Monday, February 2, 2009

NY AG Probe Targets Upstate Sale-Leaseback Foreclosure Rescue Operator, Says Firm's Lawyer; Company's Ch. 11 Bankruptcy Filing Dismissed

In Albany, New York, The Albany Business Review reports:

  • Rivertown Investments LLC, an Albany, N.Y., company that bought properties on the brink of foreclosure(1) before going out of business last summer, won’t be able to liquidate its assets in bankruptcy court.

  • U.S. Bankruptcy Judge Robert E. Littlefield Jr., dismissed the Chapter 11 cases at the request of government lawyers who accused Rivertown and its real estate holding company, Momentum Properties LLC, of “gross mismanagement of the estate.” The dismissal comes at a time when Rivertown’s attorney has said the New York state attorney general’s office is investigating the firm.

  • Rivertown attorney Justin Heller of Nolan & Heller LLP in Albany has said he’s not aware of any consumer fraud at Rivertown. No charges have been filed against the company. The attorney general’s office won’t comment.

For more, see Rivertown bankruptcy case dismissed.

For earlier stories, see:

(1) According to the story, Rivertown would buy a client’s home, pay off the mortgage and other debt, and lease the home back to the client for 18 months or so until the client could repurchase the home. Rivertown’s portfolio reportedly includes 56 properties in Albany, Troy, Delmar, Saugerties and many others downstate, in Pennsylvania and in New Jersey. It’s unclear what the dismissal of the bankruptcy case will mean for the people who sold their homes to Rivertown and continue to live in them, the story states.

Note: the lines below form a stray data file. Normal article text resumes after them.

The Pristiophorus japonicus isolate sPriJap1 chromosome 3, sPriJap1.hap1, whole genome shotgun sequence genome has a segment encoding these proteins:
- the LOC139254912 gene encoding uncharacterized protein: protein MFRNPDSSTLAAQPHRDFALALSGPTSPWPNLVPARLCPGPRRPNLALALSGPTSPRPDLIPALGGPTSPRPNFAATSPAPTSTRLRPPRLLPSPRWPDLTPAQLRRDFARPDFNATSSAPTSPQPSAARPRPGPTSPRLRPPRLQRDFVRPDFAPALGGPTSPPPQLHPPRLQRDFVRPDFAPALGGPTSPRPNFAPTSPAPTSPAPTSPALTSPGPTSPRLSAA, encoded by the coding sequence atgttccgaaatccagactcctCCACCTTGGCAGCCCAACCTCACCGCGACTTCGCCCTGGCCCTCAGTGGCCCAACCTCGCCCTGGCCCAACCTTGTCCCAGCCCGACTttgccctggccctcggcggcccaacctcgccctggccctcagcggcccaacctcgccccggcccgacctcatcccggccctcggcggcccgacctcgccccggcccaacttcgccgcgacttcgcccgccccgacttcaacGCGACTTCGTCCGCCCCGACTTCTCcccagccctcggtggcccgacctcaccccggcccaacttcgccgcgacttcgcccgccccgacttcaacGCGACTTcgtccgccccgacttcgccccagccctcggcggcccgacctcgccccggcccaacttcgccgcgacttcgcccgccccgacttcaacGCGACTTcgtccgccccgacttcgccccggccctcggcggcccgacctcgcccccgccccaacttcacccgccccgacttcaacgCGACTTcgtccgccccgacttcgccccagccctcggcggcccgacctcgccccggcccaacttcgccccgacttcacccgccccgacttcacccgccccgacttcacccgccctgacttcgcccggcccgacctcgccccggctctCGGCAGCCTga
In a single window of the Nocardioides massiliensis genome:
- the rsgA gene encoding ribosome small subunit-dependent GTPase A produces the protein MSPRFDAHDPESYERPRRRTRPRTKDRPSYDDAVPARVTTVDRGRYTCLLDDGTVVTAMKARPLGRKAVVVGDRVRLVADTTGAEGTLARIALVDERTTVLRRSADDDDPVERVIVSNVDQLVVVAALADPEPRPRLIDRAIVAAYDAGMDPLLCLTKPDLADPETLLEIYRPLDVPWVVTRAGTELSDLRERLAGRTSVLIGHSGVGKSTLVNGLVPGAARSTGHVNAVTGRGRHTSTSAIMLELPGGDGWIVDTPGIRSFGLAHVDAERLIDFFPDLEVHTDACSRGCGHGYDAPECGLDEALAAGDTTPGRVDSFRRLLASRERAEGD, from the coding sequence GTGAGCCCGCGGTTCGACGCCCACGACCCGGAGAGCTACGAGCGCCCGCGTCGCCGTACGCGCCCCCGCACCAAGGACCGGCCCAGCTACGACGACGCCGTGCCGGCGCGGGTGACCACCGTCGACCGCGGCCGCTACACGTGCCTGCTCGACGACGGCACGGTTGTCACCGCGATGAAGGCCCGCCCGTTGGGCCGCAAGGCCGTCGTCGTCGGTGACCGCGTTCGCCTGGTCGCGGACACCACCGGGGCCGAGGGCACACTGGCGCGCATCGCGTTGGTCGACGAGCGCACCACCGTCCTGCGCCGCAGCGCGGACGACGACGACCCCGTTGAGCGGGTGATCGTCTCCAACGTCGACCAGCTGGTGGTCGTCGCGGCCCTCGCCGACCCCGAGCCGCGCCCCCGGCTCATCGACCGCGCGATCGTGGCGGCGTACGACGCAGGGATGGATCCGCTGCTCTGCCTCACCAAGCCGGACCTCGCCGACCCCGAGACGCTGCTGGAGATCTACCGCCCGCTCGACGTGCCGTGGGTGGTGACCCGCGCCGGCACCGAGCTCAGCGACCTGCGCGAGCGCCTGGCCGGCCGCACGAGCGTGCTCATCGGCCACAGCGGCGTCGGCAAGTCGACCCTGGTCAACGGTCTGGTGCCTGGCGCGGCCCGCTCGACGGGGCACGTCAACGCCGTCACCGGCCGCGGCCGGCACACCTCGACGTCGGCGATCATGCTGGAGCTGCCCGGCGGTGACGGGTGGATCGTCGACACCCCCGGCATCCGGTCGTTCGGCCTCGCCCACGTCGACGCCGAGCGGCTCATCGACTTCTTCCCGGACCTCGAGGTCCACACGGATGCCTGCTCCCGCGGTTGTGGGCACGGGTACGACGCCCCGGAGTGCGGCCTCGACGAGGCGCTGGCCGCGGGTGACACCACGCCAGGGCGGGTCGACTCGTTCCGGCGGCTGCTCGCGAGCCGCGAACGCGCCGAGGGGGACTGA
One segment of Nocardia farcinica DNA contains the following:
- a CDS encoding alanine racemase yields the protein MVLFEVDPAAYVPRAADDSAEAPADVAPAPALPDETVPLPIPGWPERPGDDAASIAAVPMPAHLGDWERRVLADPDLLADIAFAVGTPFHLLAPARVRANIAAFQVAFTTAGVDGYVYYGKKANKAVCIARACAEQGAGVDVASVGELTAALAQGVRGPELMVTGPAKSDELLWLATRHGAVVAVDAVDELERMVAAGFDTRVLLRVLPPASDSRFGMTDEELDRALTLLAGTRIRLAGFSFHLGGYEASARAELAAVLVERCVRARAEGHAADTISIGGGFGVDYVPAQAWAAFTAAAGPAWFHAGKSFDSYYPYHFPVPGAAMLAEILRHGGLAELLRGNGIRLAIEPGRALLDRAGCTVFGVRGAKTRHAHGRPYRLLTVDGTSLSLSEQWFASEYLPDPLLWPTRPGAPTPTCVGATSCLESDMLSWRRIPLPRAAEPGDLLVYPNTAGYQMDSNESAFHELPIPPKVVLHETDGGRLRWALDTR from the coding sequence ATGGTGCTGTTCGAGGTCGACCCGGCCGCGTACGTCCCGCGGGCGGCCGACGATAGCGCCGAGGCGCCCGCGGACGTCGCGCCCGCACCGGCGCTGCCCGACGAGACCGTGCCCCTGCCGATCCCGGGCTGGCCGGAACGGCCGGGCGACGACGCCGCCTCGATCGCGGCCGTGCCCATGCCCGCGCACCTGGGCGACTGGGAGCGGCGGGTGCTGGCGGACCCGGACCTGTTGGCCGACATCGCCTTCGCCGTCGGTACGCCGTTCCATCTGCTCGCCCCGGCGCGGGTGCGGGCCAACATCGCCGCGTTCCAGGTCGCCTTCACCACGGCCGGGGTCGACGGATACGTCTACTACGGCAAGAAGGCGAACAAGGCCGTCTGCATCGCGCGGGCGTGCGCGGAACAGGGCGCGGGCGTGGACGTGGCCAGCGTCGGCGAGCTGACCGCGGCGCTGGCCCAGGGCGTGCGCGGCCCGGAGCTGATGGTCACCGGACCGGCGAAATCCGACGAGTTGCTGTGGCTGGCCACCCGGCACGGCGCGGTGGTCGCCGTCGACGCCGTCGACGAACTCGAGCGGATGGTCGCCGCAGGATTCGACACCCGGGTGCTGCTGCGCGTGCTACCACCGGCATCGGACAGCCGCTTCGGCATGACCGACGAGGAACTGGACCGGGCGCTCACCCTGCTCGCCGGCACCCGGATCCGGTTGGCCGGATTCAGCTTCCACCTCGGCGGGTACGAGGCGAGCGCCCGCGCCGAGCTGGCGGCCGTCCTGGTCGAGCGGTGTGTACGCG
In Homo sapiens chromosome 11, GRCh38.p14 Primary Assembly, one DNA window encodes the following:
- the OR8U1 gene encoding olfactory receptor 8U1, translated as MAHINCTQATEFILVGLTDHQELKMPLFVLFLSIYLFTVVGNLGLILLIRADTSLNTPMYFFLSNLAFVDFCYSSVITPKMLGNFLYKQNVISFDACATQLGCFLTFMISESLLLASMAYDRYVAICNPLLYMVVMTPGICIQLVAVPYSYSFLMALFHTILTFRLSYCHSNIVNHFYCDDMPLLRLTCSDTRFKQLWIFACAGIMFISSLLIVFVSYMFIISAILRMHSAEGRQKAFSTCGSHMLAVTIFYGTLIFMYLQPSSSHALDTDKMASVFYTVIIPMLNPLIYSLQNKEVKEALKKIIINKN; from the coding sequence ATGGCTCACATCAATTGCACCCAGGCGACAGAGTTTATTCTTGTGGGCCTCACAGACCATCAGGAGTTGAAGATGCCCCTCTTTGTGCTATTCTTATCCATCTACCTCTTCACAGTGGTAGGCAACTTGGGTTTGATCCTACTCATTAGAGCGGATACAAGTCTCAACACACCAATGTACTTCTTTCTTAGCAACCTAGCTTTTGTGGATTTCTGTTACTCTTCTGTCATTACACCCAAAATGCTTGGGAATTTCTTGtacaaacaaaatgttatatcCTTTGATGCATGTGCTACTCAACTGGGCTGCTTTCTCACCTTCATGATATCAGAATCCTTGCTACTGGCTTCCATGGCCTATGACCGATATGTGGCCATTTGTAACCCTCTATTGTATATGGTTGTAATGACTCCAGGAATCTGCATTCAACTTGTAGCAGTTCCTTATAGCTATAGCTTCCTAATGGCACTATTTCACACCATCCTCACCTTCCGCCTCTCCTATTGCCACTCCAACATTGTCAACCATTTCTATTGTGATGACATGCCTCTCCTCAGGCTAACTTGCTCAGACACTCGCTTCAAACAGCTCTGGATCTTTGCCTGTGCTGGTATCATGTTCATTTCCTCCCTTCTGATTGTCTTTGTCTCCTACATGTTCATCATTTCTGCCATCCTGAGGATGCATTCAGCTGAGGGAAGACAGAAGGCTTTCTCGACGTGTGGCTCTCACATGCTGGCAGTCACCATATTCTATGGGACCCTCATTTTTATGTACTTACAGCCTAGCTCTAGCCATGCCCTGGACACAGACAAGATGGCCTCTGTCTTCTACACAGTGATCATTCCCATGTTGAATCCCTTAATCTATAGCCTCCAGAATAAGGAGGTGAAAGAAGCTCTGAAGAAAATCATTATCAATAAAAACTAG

It may very well be that those sale-leaseback deal could be voided in the event there is a provable fraud involved. If there is no provable fraud, the arrangements could possibly still be voided if the deals can be recharacterized as equitable mortgages. Further, given the continuous occupancy and possession of those people who sold and leased backed their homes, there may be New York case law that supports the proposition that any subsequent purchasers or encumbrancers (ie. mortgage lenders) of the homes involved are not bona fide purchasers, thereby disqualifying them from the protection of the recording statutes and leaving their interests subject to being voided by the now-former homeowners. See:

  • Phelan v. Brady, 119 N.Y. 587; 23 N.E. 1109; (NY 1890): "Actual possession of real estate is sufficient notice to a person proposing to take a mortgage on the property, and to all the world of the existence of any right which the person in possession is able to establish." [citations omitted].
  • Ward v. Ward, 503624,2008 NY Slip Op 4984; 52 A.D.3d 919; 859 N.Y.S.2d 774; 2008 N.Y. App. Div. LEXIS 4816 (App. Div. 3d Dept. 2008);
  • Doyle v. Siddo, 31 A.D.3d 697, 818 N.Y.S.2d 474, 2006 N.Y. App. Div. LEXIS 9569 (N.Y. App. Div. 2d Dep't, 2006).

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